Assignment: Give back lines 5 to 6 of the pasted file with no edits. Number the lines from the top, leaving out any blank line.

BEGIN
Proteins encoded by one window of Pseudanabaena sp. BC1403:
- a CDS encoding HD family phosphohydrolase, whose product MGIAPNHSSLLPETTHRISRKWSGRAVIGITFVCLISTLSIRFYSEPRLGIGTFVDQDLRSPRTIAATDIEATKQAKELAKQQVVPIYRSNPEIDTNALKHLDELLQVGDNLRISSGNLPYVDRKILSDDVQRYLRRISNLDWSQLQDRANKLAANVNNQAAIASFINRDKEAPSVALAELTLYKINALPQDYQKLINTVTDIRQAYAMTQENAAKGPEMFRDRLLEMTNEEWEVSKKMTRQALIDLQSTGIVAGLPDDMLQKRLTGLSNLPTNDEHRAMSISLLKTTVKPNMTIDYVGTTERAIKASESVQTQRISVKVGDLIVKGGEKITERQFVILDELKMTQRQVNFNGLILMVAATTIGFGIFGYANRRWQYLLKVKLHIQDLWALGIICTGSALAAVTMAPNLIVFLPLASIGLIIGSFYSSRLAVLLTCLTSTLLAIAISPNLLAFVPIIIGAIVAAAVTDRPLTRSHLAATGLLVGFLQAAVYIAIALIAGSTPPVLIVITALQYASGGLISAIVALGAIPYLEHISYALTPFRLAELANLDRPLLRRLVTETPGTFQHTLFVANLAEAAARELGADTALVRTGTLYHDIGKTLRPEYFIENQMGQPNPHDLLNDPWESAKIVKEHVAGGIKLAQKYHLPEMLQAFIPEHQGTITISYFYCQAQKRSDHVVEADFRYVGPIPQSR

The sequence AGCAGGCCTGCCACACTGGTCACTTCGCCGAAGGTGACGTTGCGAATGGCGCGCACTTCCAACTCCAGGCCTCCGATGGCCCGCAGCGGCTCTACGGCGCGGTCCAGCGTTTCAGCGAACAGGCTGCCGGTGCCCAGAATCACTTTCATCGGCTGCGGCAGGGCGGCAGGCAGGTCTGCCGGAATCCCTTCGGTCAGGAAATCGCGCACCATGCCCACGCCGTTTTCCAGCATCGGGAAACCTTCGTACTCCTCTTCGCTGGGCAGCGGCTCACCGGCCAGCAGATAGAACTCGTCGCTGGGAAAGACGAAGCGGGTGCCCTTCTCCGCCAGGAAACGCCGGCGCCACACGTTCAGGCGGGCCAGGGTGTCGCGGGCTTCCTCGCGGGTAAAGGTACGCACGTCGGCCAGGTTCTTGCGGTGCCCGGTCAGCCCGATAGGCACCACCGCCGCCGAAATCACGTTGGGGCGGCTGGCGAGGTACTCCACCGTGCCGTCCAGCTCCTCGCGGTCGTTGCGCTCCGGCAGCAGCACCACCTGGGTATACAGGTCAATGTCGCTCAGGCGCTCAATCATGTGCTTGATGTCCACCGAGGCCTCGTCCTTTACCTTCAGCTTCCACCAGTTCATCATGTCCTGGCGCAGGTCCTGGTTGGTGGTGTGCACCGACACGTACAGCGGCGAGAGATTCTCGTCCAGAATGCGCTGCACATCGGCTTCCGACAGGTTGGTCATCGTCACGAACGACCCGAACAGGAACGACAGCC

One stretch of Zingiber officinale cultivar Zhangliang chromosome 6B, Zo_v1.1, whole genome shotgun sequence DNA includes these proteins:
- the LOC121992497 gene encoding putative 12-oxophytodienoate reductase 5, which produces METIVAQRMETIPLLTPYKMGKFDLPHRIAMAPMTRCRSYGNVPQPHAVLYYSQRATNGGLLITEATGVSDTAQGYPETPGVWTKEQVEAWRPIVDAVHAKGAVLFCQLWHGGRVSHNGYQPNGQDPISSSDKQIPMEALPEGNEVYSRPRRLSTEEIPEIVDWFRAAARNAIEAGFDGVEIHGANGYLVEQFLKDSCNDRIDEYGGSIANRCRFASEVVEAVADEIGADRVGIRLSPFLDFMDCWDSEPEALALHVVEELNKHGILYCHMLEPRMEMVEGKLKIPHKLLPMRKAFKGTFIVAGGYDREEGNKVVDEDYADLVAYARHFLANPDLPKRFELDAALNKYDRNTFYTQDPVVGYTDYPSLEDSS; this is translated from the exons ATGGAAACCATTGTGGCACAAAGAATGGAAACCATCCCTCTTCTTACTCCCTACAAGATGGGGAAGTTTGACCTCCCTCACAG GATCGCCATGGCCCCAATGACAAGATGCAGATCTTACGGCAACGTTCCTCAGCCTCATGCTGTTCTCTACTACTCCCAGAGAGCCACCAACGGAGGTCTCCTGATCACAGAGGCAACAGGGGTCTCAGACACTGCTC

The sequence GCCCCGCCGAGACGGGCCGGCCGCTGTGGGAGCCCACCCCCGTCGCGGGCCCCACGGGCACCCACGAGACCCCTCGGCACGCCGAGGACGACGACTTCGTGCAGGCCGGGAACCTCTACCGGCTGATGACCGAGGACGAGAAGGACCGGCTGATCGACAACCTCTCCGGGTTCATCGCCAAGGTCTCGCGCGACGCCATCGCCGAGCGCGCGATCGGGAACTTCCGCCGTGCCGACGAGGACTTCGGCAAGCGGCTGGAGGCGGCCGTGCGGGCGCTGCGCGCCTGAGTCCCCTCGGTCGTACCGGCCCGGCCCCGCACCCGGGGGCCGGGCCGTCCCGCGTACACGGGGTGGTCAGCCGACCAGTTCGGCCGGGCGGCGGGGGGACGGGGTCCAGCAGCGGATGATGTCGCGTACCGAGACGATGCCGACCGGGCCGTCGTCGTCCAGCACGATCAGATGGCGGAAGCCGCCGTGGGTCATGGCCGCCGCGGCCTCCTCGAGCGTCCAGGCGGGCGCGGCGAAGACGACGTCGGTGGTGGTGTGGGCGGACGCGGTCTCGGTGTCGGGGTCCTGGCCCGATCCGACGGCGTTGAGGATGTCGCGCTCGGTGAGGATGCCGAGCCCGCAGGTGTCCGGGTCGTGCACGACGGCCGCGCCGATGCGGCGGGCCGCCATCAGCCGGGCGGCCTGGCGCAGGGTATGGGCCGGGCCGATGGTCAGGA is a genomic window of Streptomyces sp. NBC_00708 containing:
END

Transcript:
- the LOC121992497 gene encoding putative 12-oxophytodienoate reductase 5, which produces METIVAQRMETIPLLTPYKMGKFDLPHRIAMAPMTRCRSYGNVPQPHAVLYYSQRATNGGLLITEATGVSDTAQGYPETPGVWTKEQVEAWRPIVDAVHAKGAVLFCQLWHGGRVSHNGYQPNGQDPISSSDKQIPMEALPEGNEVYSRPRRLSTEEIPEIVDWFRAAARNAIEAGFDGVEIHGANGYLVEQFLKDSCNDRIDEYGGSIANRCRFASEVVEAVADEIGADRVGIRLSPFLDFMDCWDSEPEALALHVVEELNKHGILYCHMLEPRMEMVEGKLKIPHKLLPMRKAFKGTFIVAGGYDREEGNKVVDEDYADLVAYARHFLANPDLPKRFELDAALNKYDRNTFYTQDPVVGYTDYPSLEDSS; this is translated from the exons ATGGAAACCATTGTGGCACAAAGAATGGAAACCATCCCTCTTCTTACTCCCTACAAGATGGGGAAGTTTGACCTCCCTCACAG GATCGCCATGGCCCCAATGACAAGATGCAGATCTTACGGCAACGTTCCTCAGCCTCATGCTGTTCTCTACTACTCCCAGAGAGCCACCAACGGAGGTCTCCTGATCACAGAGGCAACAGGGGTCTCAGACACTGCTC

The sequence GCCCCGCCGAGACGGGCCGGCCGCTGTGGGAGCCCACCCCCGTCGCGGGCCCCACGGGCACCCACGAGACCCCTCGGCACGCCGAGGACGACGACTTCGTGCAGGCCGGGAACCTCTACCGGCTGATGACCGAGGACGAGAAGGACCGGCTGATCGACAACCTCTCCGGGTTCATCGCCAAGGTCTCGCGCGACGCCATCGCCGAGCGCGCGATCGGGAACTTCCGCCGTGCCGACGAGGACTTCGGCAAGCGGCTGGAGGCGGCCGTGCGGGCGCTGCGCGCCTGAGTCCCCTCGGTCGTACCGGCCCGGCCCCGCACCCGGGGGCCGGGCCGTCCCGCGTACACGGGGTGGTCAGCCGACCAGTTCGGCCGGGCGGCGGGGGGACGGGGTCCAGCAGCGGATGATGTCGCGTACCGAGACGATGCCGACCGGGCCGTCGTCGTCCAGCACGATCAGATGGCGGAAGCCGCCGTGGGTCATGGCCGCCGCGGCCTCCTCGAGCGTCCAGGCGGGCGCGGCGAAGACGACGTCGGTGGTGGTGTGGGCGGACGCGGTCTCGGTGTCGGGGTCCTGGCCCGATCCGACGGCGTTGAGGATGTCGCGCTCGGTGAGGATGCCGAGCCCGCAGGTGTCCGGGTCGTGCACGACGGCCGCGCCGATGCGGCGGGCCGCCATCAGCCGGGCGGCCTGGCGCAGGGTATGGGCCGGGCCGATGGTCAGGA is a genomic window of Streptomyces sp. NBC_00708 containing: